By Caitlin Scully, Birch Aquarium whale naturalist
This was an exciting week off the coast of San Diego. Overall there was exceptional diversity: We saw gray whales, fin whales, bottlenose dolphins, Pacific white sided dolphins, common dolphins, mola mola, bait fish, and a blue shark! Unfortunately, we also saw an injured whale that may have been hit by a ship earlier in its migration.
The gray whales continue their southbound migration. We witnessed fast whales, slow whales, juvenile whales, and adults. One day we saw a small juvenile breach three times.
We also saw a fin whale feeding about 10 miles offshore. Fin whales are the second-largest animal on Earth behind blue whales. They can grow up to 88 feet long, almost twice the size of gray whales and almost as long as our 94-foot whale-watching boat. The whale stayed very close to the boat and swam directly underneath us.
While further offshore, we also saw a blue shark. It is unusual to see sharks on our whale-watching cruises, and this shark passed right by the boat! Blue sharks grow up to seven feet long and can travel long distances to find fish and squid in their open-ocean habitat.
Sadly, this week we also saw a gray whale that had been injured on its migration. This adult whale was traveling in the company of two others and was swimming very slowly. The whale’s natural predators – orca or killer whales – may have caused the injury or a ship may have hit the whale. A National Oceanic and Atmospheric Administration researcher said the wound did not look recent, so it was unlikely that it had been injured near San Diego. Unfortunately, ship strikes are a real danger for many types of whales and often neither the ship captain nor the whale realizes it is in the wrong place until it is too late. Hopefully the whale will make it to the lagoons where it can have time to heal before the long migration north.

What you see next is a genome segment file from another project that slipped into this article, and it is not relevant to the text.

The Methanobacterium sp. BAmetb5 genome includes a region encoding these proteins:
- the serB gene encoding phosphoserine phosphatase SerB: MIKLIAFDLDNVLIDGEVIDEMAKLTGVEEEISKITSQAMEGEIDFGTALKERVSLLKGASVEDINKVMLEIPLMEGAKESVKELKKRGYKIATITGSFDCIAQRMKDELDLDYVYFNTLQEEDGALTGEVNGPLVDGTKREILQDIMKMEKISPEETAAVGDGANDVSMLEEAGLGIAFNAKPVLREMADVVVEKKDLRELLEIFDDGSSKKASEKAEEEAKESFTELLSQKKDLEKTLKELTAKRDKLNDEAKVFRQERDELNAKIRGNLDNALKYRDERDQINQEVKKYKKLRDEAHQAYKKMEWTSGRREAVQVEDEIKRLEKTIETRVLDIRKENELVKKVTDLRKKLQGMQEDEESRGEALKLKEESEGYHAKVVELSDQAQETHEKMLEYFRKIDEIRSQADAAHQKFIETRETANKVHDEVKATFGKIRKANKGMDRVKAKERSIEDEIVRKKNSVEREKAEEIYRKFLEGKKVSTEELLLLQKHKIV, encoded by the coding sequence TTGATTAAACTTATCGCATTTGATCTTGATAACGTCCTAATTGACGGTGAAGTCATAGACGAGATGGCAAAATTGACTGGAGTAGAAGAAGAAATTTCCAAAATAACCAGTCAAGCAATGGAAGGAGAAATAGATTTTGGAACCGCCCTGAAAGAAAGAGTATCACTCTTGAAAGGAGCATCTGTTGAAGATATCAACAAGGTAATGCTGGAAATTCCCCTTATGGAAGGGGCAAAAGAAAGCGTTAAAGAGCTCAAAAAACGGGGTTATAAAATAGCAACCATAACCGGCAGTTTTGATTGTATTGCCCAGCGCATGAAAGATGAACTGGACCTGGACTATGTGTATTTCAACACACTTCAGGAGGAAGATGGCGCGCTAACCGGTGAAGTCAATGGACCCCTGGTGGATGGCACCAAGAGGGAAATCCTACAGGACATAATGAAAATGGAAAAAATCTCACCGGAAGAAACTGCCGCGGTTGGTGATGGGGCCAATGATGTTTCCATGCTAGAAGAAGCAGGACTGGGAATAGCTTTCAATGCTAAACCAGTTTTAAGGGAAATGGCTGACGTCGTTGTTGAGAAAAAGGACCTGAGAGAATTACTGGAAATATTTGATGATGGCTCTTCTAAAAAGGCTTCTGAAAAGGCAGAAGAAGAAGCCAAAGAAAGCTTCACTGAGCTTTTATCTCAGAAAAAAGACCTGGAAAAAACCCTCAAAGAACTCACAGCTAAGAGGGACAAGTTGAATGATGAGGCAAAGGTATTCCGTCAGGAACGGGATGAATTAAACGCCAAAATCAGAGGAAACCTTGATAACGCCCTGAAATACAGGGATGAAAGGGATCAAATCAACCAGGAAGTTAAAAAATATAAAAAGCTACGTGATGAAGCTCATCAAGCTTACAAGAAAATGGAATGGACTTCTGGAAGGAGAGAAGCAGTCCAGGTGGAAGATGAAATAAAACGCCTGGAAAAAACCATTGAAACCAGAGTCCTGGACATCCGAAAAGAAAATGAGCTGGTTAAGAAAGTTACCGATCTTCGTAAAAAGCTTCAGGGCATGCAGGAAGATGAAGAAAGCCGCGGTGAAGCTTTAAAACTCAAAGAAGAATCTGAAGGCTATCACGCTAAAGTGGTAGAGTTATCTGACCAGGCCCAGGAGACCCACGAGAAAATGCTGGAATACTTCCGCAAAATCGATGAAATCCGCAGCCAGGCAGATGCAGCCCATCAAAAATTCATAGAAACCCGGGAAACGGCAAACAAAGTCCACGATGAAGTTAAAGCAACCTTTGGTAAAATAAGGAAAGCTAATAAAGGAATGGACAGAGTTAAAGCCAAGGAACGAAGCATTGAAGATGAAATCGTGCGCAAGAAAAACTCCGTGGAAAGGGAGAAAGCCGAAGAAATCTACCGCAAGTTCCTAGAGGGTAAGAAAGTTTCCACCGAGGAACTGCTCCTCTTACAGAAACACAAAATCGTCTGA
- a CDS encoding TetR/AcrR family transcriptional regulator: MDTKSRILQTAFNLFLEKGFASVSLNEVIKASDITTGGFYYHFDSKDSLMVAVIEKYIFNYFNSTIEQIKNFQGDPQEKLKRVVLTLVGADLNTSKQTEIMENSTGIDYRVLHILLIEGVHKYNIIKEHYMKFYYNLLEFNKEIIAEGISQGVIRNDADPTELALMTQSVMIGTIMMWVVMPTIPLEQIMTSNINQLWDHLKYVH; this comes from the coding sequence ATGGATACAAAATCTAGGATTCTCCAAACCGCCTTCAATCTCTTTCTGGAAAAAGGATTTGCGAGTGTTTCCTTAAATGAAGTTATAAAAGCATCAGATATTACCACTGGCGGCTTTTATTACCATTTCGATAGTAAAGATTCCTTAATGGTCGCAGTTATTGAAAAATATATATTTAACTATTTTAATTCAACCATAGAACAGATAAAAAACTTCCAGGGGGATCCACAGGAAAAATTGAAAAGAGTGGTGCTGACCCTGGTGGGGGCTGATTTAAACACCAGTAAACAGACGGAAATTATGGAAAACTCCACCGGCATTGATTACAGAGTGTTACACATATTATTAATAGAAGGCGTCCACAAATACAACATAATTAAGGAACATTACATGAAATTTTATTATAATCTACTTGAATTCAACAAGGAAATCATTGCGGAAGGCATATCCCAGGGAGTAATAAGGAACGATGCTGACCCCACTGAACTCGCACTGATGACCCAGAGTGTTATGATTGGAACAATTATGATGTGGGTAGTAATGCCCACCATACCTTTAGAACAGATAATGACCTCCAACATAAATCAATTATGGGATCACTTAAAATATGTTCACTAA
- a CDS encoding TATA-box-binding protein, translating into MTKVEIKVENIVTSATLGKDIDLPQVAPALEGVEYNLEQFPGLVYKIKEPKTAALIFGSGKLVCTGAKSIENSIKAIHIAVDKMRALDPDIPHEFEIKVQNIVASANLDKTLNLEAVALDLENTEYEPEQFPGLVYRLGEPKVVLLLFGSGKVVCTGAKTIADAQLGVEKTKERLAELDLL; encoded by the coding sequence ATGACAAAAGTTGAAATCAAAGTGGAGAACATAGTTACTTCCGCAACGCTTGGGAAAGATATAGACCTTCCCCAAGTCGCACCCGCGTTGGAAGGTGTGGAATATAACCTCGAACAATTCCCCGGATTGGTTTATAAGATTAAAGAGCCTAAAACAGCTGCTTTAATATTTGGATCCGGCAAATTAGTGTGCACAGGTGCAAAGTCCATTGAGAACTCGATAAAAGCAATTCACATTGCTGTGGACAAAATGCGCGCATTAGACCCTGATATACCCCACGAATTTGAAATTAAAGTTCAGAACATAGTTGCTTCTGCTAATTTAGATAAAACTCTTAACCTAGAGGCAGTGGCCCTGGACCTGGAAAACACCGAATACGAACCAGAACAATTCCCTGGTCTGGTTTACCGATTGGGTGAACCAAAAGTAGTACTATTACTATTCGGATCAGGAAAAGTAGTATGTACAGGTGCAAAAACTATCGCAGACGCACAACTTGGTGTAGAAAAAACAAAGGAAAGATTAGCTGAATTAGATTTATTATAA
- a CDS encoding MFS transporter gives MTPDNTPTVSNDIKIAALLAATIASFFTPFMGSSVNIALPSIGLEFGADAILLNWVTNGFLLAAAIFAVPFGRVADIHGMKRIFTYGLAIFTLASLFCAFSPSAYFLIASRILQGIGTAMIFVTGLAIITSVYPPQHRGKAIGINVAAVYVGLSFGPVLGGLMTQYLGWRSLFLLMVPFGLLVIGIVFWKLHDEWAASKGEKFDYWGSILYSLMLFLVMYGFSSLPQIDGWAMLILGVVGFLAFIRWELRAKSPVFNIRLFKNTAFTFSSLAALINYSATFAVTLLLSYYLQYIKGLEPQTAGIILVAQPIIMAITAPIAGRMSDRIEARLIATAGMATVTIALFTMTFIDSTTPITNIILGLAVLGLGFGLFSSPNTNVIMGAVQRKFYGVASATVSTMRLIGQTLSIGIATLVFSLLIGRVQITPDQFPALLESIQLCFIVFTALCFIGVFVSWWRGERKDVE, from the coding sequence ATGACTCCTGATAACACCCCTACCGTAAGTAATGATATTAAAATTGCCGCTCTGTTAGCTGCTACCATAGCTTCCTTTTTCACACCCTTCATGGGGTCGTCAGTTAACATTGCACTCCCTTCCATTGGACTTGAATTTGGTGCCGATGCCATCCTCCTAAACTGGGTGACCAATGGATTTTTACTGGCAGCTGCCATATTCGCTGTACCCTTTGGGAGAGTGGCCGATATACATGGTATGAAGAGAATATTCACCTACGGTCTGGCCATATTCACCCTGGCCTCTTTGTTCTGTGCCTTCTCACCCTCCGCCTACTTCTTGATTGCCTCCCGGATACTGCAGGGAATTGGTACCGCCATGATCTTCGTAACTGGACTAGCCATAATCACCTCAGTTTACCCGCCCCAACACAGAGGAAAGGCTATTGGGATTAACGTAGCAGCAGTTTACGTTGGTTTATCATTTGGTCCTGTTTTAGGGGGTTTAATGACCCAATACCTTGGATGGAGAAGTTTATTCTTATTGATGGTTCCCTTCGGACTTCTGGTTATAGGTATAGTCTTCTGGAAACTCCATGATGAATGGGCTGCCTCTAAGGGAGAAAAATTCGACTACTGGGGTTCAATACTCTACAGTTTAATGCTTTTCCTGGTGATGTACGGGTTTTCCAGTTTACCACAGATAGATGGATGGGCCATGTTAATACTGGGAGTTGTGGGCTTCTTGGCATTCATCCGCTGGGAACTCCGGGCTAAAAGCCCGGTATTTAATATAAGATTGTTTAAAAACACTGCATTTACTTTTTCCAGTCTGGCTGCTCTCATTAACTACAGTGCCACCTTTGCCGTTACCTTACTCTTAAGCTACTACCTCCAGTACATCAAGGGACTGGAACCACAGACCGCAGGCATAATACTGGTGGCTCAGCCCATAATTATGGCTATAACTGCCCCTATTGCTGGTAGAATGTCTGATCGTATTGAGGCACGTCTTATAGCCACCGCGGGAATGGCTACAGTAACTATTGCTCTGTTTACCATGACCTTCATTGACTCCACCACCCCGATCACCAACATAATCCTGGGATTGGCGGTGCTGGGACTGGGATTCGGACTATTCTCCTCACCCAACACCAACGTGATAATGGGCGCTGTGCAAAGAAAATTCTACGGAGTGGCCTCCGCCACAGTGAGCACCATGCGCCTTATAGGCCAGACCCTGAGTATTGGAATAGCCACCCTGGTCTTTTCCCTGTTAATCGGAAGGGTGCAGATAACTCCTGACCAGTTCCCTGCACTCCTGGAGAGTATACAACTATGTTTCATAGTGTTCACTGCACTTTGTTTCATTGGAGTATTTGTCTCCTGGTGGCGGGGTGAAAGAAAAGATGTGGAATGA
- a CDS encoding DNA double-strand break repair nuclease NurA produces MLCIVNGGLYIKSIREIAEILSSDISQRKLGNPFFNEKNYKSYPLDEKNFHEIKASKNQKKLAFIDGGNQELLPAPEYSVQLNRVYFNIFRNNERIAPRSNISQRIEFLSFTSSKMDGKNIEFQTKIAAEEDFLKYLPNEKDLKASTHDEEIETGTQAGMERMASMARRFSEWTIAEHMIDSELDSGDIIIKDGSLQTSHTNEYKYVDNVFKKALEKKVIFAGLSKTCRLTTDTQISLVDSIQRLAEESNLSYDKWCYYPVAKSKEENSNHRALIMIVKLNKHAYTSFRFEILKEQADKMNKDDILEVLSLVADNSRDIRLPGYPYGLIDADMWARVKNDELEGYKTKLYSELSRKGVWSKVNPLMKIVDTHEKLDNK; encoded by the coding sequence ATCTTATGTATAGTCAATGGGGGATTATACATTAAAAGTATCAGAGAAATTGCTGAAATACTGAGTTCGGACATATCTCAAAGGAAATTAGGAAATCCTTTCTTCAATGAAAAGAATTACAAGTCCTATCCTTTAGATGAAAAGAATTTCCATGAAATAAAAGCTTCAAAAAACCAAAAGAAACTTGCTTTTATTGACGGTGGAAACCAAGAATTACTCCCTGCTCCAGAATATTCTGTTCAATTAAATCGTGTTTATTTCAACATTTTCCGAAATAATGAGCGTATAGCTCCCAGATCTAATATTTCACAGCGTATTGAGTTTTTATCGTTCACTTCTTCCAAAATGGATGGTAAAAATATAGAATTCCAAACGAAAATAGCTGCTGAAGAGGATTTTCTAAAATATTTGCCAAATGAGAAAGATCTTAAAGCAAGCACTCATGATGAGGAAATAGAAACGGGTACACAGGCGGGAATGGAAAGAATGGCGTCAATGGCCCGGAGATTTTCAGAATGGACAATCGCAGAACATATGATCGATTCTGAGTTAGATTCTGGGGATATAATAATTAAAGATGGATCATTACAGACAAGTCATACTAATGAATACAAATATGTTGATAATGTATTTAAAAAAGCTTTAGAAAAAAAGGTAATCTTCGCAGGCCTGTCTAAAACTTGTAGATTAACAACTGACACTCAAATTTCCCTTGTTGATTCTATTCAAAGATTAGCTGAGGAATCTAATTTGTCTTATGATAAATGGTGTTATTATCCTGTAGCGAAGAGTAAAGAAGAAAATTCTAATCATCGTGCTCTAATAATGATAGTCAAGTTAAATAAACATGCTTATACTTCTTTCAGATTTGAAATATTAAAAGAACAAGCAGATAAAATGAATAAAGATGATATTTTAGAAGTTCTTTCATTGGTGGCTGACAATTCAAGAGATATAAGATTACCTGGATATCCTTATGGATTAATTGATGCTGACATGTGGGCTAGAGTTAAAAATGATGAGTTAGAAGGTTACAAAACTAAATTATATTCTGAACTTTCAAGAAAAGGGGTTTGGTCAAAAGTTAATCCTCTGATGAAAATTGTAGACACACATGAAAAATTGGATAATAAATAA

Last weekend, Birch Aquarium at Scripps took a group on our first trip this season to the whales’ Baja California birthing and feeding lagoons (see video here). All of the guests interacted with and touched adult and juvenile gray whales. We also saw a lot of whales in the distance, as their mothers were too cautious to bring their calves closer to the boats. By the end of the season, however, the calves will be confident enough to interact with the boats under their mother’s watchful eye. Some of the highlights we witnessed on the trip were seeing the gray whales mating as well as a calf play with a strand of kelp. It is truly a once-in-a-lifetime experience.
Birch Aquarium naturalists are traveling in Baja with a second group until Sunday. We can’t wait to hear stories of what they witnessed! Our final Baja trip takes place March 24-28. Visit our whale-watching page for more information.